INTRODUCTION:Hyperprolactinemia has been implicated in the pathogenesis of obesity and glucose intolerance and is reportedly associated with an impaired metabolic profile. The current study aimed at investigating the effects of 12- and 60-month treatment with cabergoline (CAB) on metabolic syndrome (MetS) in patients with prolactinomas.PATIENTS AND METHODS:61 patients with prolactinomas (13 men, 48 women, 41 with microadenoma, 20 with macroadenoma), aged 34.4 ± 10.3 years, entered the study. In all patients, prolactin (PRL) and metabolic parameters were assessed at diagnosis and after 12 and 60 months of continuous CAB treatment. MetS was diagnosed according to NCEP-ATP III criteria.RESULTS:Compared to baseline, CAB induced a significant decrease in PRL with complete normalization in 93% of patients after the 60-month treatment. At baseline, MetS prevalence was significantly higher in patients with PRL above (34.5%) than in those with PRL lower (12.5%) than the median (129 μg/l, p = 0.03). MetS prevalence significantly decreased after 12 (11.5%, p = 0.039) and 60 (5.0%, p = 0.001) months compared to baseline (28.0%). At both evaluations the lipid profile significantly improved compared to baseline. Fasting insulin and homeostatic model assessment of insulin resistance significantly decreased after 1 year of CAB (p = 0.012 and p = 0.002, respectively) and further improved after 60 months (p = 0.000). The visceral adiposity index significantly decreased after the 60-month treatment (p = 0.000) compared to baseline. At the 5-year evaluation CAB dose was the best predictor of percent decrease in fasting insulin (t = 2.35, p = 0.022).CONCLUSIONS:CAB significantly reduces MetS prevalence and improves the adipose tissue dysfunction index. The improvement in PRL, insulin sensitivity and other metabolic parameters might reflect the direct effect of CAB.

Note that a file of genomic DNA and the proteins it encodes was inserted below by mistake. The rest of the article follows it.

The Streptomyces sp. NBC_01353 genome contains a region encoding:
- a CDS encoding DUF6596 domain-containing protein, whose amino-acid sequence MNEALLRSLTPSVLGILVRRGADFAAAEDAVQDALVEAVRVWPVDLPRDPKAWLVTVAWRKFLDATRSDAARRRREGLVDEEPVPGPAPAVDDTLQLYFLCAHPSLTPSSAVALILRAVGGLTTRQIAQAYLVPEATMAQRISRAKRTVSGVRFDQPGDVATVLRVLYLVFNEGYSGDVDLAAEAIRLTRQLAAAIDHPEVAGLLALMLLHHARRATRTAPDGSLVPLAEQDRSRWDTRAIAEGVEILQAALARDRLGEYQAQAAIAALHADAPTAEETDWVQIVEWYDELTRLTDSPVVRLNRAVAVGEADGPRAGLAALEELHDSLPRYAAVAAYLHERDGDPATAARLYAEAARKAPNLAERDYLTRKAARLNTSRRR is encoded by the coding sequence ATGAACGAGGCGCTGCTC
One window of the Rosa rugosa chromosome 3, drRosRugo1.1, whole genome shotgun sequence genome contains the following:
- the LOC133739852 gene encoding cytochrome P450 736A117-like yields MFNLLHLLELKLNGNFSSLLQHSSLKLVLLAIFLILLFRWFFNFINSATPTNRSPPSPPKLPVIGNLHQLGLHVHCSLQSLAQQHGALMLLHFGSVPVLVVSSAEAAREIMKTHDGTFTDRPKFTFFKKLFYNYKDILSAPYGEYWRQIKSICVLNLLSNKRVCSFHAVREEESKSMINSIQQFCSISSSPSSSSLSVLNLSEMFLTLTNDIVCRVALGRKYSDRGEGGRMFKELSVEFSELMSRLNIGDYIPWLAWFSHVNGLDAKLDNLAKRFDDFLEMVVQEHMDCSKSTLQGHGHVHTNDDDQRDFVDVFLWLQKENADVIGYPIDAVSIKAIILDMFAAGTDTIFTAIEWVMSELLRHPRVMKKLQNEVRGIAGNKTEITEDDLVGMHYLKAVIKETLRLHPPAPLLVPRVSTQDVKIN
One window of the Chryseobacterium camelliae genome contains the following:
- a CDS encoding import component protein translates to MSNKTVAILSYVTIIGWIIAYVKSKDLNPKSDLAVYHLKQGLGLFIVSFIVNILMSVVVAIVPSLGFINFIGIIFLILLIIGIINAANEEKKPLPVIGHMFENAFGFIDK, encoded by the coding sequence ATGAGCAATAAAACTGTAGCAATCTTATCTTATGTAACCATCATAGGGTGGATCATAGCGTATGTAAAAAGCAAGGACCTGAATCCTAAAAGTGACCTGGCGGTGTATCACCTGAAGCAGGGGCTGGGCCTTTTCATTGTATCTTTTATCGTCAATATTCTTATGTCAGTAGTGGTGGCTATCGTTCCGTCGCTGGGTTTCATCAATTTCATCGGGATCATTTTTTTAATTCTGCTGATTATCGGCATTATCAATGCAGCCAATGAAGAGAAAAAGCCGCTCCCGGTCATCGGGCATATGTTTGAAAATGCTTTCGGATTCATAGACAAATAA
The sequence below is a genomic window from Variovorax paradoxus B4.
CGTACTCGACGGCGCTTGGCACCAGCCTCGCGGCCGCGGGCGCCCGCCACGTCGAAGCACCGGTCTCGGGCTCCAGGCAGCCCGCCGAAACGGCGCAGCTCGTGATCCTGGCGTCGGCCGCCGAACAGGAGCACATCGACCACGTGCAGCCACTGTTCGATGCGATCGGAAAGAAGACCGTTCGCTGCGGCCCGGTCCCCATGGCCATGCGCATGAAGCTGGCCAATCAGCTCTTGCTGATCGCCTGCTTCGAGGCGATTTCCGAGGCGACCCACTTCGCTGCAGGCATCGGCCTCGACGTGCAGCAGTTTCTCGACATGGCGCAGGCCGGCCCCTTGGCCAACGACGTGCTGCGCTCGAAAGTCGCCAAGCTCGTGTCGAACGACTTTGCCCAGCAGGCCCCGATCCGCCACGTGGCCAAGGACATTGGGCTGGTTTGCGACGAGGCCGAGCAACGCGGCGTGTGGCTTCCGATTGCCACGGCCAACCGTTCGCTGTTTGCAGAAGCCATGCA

|Numero di pagine||12|
|Stato di pubblicazione||Published - 2013|
- Endocrinology, Diabetes and Metabolism
- Endocrine and Autonomic Systems
- Cellular and Molecular Neuroscience